Steel union leaders say they're angry and disappointed that more wasn't achieved at a summit of European industry ministers called to tackle the crisis in the steel industry. Welsh steelworkers were part of a protest in Brussels during the summit. They wanted immediate action to stop China dumping cheep steel on the European market plus agreement for Britain to cut electricity costs to match prices elsewhere in the EU.
The meeting agreed "on the need to take concrete actions", according to the communique issued afterwards. But promises to use "the full range of EU trade policy instruments to ensure a global level playing field" and to reform rules aimed at cutting carbon emissions to make European steel more competitive were far too vague for the unions.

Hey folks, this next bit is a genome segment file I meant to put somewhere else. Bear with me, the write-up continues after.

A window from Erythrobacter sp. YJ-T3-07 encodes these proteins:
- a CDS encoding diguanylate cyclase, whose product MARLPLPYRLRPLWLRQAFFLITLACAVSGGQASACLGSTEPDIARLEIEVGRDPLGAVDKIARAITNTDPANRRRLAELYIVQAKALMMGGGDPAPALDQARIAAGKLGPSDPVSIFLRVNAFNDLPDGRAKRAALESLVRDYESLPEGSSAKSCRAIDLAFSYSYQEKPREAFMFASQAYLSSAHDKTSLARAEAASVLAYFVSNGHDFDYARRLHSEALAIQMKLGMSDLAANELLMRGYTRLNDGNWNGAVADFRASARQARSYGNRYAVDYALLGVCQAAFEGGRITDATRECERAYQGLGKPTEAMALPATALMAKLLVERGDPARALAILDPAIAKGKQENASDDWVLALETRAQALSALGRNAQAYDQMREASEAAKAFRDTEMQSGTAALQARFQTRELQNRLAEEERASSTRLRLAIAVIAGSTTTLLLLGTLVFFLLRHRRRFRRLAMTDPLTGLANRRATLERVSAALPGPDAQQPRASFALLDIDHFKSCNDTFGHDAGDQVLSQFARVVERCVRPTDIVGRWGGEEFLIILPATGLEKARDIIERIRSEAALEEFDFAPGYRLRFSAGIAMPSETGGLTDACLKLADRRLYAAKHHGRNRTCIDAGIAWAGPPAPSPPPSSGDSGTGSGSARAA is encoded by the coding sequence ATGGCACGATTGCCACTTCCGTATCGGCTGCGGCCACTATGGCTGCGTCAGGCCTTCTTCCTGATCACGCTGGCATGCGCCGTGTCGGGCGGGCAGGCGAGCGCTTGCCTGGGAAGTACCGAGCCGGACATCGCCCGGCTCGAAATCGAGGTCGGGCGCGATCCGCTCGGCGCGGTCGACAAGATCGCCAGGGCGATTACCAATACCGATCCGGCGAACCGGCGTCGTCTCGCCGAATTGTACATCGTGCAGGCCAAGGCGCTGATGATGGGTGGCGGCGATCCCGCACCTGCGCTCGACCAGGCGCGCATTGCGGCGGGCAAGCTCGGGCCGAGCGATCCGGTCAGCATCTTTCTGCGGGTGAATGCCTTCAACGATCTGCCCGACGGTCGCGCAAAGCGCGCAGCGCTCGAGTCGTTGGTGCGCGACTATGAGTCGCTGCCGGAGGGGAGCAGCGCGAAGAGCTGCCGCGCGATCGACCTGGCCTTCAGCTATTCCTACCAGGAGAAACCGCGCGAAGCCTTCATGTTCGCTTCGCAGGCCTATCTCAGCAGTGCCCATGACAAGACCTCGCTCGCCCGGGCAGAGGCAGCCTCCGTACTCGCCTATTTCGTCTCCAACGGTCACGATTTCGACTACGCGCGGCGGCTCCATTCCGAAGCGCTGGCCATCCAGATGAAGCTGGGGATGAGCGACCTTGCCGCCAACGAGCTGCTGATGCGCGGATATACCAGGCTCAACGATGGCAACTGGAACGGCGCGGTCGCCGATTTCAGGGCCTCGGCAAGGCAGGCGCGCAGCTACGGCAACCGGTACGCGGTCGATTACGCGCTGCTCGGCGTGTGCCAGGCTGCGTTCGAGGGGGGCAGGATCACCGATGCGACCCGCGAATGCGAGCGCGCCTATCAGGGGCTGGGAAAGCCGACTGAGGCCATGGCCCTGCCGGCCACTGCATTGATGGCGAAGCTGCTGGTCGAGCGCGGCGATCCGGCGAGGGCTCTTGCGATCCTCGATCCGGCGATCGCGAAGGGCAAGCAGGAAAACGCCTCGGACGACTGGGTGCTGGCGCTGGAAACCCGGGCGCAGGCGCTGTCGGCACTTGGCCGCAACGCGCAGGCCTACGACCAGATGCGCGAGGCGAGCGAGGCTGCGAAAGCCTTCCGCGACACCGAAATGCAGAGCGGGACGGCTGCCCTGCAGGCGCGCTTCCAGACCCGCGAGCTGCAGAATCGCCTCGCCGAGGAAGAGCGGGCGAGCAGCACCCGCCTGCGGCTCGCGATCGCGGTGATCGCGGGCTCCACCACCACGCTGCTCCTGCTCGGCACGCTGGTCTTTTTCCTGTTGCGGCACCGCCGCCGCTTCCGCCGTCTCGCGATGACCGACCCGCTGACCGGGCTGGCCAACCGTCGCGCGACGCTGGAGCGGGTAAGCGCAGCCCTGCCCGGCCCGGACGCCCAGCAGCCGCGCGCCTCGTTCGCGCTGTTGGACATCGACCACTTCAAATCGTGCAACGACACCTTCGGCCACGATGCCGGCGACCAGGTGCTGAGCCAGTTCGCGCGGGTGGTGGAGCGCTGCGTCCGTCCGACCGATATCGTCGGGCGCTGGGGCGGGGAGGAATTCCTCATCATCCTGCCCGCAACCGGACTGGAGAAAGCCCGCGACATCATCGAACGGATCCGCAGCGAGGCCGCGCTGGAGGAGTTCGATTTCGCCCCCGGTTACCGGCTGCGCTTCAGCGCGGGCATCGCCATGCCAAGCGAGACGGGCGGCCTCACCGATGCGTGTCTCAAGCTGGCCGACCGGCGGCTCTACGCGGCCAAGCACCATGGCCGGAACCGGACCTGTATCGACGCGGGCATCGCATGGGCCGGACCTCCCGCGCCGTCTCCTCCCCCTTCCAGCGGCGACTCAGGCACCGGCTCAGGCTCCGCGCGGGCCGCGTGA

One of the Welsh steelworkers in Brussels for the protest was Les Price from the Shotton works in Flintshire. He said the recent loss of 5,000 jobs in the UK steel industry would only be followed by more redundancies unless real action was taken.
Today the UK Business Secretary told MPs that steel was his top priority.
But his junior minister said it would still be a matter of weeks before the European Union signed off a compensation scheme for energy intensive industries. And in the Assembly, the AM who represents Port Talbot steelworks said he couldn't detect any sense of urgency by the UK government.
The First Minister said there should be immediate action to help steel and all other high energy industries in the UK to give them the same energy costs as elsewhere in Europe. In Brussels, the Labour MEP for Wales, Derek Vaughan, also wanted to emphasise the UK government's responsibility.